It should be noted that use of the non-kinking device of the invention herein disclosed increases the reliability of intravenous therapy. The practice heretofore has often been to form and tape a loop of IV tubing to the skin of the patient. Taping in itself tends to be excessive which in turn causes some patient discomfort. With such a loop, the elastic characteristics of the flexed or bent IV tubing produces a force (to straighten out) which tends to dislodge the catheter apparatus. If a catheter apparatus is dislodged, IV therapy must be shifted to a new site on the patient, increasing the hazards from infection and other trauma. The device of the instant invention may be installed to apply force to hold the catheter apparatus in place. For example, in FIG. 1, the base member 10 may be positioned to force and hold the catheter apparatus (hub 30 and cannula 32) in place. Thus, use of the device herein disclosed may tend to reduce IV therapy site consumption. Furthermore, with the catheter apparatus held securely in place as above described, it need not be extensively secured with tape as is the practice. Taping may be limited to a small piece of tape placed directly over the IV site to guard against infection and dislodgment. Such a small piece of tape will facilitate frequent inspection of the IV site by attending personnel.
It should also be noted that the fluid flow direction change effected by use of the device herein may be less than 180°. That is, the degree of flow direction change may be varied. As illustrated the flow direction change is about 180° plus or minus 5°. It is within contemplation that flow direction changes as small as 10° may be effected in the manner illustrated. However, as presently envisioned, it appears to be particularly practical to employ the disclosed invention for flow direction changes of from about 90° to about 180°.
It is to be understood that the embodiments of the invention herein described are merely illustrative of the application of the principles of the invention. Reference herein to details of the illustrated embodiments is not intended to limit the scope of the claims which themselves recite those features regarded as essential to the invention.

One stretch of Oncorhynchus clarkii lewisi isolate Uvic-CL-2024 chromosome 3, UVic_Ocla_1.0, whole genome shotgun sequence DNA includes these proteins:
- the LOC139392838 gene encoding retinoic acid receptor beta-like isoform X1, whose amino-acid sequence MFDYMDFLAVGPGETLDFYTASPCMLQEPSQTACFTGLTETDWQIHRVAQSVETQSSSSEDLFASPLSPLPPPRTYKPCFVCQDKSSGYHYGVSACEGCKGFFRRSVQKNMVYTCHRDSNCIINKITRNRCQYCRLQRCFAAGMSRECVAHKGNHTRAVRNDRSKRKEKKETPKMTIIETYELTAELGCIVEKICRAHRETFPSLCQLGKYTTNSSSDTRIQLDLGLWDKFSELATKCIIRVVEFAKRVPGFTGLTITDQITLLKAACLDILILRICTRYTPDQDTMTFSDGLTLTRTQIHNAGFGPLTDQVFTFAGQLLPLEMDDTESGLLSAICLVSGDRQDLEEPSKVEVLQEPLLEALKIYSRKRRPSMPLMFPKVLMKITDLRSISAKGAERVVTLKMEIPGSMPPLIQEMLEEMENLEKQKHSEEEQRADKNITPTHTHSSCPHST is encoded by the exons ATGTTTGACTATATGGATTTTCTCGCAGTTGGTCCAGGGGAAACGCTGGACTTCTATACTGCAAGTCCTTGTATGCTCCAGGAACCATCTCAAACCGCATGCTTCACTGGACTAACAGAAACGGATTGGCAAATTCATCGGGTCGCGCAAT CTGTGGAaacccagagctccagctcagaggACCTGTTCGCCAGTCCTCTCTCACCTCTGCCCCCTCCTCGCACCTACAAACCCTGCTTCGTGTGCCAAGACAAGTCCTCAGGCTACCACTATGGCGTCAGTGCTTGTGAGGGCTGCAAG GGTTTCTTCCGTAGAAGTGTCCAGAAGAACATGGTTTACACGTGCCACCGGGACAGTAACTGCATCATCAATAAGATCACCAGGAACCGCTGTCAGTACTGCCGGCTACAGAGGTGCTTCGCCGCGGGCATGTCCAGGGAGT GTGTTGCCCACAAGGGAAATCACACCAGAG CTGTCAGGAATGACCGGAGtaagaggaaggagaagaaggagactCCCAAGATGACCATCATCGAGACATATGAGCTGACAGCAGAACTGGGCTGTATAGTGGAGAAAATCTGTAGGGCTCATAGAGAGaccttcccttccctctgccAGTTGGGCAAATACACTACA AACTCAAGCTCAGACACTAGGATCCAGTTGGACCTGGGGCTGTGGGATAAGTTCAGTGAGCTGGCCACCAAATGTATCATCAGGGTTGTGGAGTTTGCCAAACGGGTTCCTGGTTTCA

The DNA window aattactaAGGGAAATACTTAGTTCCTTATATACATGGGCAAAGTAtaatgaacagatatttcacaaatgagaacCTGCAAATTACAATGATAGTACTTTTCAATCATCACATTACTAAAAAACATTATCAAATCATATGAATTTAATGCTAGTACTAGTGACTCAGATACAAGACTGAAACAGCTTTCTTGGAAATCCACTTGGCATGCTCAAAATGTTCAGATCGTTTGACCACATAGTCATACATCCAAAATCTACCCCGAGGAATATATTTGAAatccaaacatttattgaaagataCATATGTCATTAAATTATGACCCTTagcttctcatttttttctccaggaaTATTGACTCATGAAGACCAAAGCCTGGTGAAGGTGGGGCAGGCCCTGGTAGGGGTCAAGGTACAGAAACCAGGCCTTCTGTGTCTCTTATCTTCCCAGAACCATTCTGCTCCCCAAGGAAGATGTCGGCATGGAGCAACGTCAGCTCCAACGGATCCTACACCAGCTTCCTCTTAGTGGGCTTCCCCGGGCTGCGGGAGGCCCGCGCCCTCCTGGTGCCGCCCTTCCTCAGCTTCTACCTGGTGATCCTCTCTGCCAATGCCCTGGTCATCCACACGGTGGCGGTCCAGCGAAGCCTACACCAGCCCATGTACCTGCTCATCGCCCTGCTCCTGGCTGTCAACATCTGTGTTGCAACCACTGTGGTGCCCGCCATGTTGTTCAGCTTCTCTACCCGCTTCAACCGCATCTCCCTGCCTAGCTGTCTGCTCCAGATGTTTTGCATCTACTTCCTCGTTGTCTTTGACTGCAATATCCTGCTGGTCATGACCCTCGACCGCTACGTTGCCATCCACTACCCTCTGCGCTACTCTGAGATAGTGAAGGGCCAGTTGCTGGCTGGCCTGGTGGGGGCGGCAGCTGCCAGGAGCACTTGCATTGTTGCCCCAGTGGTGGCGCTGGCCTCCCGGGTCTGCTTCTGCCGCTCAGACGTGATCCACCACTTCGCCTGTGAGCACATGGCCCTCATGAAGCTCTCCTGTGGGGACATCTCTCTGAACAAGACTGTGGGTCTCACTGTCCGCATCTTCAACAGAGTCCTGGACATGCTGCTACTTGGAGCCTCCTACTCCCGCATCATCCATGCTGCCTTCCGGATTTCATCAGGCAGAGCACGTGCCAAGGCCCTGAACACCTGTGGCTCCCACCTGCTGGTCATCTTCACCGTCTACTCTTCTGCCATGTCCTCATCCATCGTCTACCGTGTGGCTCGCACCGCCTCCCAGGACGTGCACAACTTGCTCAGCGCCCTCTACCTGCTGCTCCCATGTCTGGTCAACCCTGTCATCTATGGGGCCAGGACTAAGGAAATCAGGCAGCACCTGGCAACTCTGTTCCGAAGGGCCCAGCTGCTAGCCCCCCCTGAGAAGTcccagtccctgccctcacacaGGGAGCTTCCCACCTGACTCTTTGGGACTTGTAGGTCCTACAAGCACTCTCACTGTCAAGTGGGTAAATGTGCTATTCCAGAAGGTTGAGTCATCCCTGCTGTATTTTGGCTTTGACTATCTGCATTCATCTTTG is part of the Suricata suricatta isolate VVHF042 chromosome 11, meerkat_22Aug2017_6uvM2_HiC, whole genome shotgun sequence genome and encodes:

|Cited Patent||Filing date||Publication date||Applicant||Title|
|US3324853 *||Mar 2, 1964||Jun 13, 1967||Sorenson Res Corp||Intravenous catheter protector unit|
|US3511232 *||Aug 18, 1967||May 12, 1970||Maurice Converse||Combination intravenous tubing container and arm board|
|US3630195 *||Feb 4, 1970||Dec 28, 1971||Deseret Pharma||Infusion tube holder and method|
|US3826257 *||Jul 14, 1972||Jul 30, 1974||T Buselmeier||Prosthetic shunt|
|US3870043 *||Mar 28, 1974||Mar 11, 1975||Dunn Allan R||U-shaped intravenous needle structure|
|FR723464A *||Title not available|
|Citing Patent||Filing date||Publication date||Applicant||Title|
|US4027668 *||Dec 10, 1975||Jun 7, 1977||Dunn Allan R||Multi-angle U-shaped hub for infusion member|
|US4029103 *||Aug 11, 1975||Jun 14, 1977||Mcconnell Francis P||Anchoring plate for medical tubes|
|US4363323 *||Dec 4, 1980||Dec 14, 1982||Geiss Alan C||Nasogastric tube adapted to avoid pressure necrosis|
|US4397641 *||Apr 3, 1981||Aug 9, 1983||Jacobs Daimon C||Catheter support device|
|US4629448 *||Sep 7, 1983||Dec 16, 1986||Gambro Lundia Ab||Hose set for extracorporeal treatment of blood and similar liquids|
|US4820274 *||Aug 27, 1987||Apr 11, 1989||Pradip V. Choksi||Medical tube and/or cable holder|
|US4976698 *||Oct 23, 1987||Dec 11, 1990||Stokley Manuel H||Intravenous catheter and tubing stabilization device|
|US5443460 *||Jun 10, 1993||Aug 22, 1995||Miklusek; John M.||Non-kinking tubing adaptor for intravenous catheter and associated flexible tubing|